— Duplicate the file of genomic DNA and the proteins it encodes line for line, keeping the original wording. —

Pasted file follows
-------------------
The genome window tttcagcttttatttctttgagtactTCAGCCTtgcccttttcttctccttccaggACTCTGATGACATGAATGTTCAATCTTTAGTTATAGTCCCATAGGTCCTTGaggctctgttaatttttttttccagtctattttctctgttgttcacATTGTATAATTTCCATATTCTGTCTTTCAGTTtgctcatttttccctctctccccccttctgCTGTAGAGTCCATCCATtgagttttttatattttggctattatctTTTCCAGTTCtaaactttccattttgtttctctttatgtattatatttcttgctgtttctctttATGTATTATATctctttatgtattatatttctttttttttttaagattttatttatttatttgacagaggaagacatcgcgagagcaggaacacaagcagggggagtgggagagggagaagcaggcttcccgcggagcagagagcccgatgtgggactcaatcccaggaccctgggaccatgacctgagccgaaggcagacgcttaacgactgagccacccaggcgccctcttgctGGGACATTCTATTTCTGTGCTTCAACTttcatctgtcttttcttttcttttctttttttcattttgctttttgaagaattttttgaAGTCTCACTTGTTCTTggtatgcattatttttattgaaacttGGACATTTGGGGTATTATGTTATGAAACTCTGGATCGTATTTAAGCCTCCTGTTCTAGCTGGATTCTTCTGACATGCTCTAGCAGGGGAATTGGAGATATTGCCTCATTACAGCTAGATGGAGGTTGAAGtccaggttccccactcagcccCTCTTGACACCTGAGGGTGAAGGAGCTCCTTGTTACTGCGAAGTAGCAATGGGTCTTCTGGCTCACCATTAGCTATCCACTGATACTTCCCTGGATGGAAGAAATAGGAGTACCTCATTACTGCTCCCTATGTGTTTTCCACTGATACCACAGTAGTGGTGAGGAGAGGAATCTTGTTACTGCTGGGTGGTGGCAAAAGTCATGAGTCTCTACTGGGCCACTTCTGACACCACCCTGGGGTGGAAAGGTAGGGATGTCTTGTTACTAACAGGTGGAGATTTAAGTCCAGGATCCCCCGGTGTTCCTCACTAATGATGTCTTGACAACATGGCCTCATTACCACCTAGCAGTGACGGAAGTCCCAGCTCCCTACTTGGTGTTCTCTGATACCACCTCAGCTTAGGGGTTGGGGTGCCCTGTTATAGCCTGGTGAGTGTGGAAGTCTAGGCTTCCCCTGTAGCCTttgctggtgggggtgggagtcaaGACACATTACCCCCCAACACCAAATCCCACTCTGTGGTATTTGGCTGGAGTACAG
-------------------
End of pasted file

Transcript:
The genome window tttcagcttttatttctttgagtactTCAGCCTtgcccttttcttctccttccaggACTCTGATGACATGAATGTTCAATCTTTAGTTATAGTCCCATAGGTCCTTGaggctctgttaatttttttttccagtctattttctctgttgttcacATTGTATAATTTCCATATTCTGTCTTTCAGTTtgctcatttttccctctctccccccttctgCTGTAGAGTCCATCCATtgagttttttatattttggctattatctTTTCCAGTTCtaaactttccattttgtttctctttatgtattatatttcttgctgtttctctttATGTATTATATctctttatgtattatatttctttttttttttaagattttatttatttatttgacagaggaagacatcgcgagagcaggaacacaagcagggggagtgggagagggagaagcaggcttcccgcggagcagagagcccgatgtgggactcaatcccaggaccctgggaccatgacctgagccgaaggcagacgcttaacgactgagccacccaggcgccctcttgctGGGACATTCTATTTCTGTGCTTCAACTttcatctgtcttttcttttcttttctttttttcattttgctttttgaagaattttttgaAGTCTCACTTGTTCTTggtatgcattatttttattgaaacttGGACATTTGGGGTATTATGTTATGAAACTCTGGATCGTATTTAAGCCTCCTGTTCTAGCTGGATTCTTCTGACATGCTCTAGCAGGGGAATTGGAGATATTGCCTCATTACAGCTAGATGGAGGTTGAAGtccaggttccccactcagcccCTCTTGACACCTGAGGGTGAAGGAGCTCCTTGTTACTGCGAAGTAGCAATGGGTCTTCTGGCTCACCATTAGCTATCCACTGATACTTCCCTGGATGGAAGAAATAGGAGTACCTCATTACTGCTCCCTATGTGTTTTCCACTGATACCACAGTAGTGGTGAGGAGAGGAATCTTGTTACTGCTGGGTGGTGGCAAAAGTCATGAGTCTCTACTGGGCCACTTCTGACACCACCCTGGGGTGGAAAGGTAGGGATGTCTTGTTACTAACAGGTGGAGATTTAAGTCCAGGATCCCCCGGTGTTCCTCACTAATGATGTCTTGACAACATGGCCTCATTACCACCTAGCAGTGACGGAAGTCCCAGCTCCCTACTTGGTGTTCTCTGATACCACCTCAGCTTAGGGGTTGGGGTGCCCTGTTATAGCCTGGTGAGTGTGGAAGTCTAGGCTTCCCCTGTAGCCTttgctggtgggggtgggagtcaaGACACATTACCCCCCAACACCAAATCCCACTCTGTGGTATTTGGCTGGAGTACAG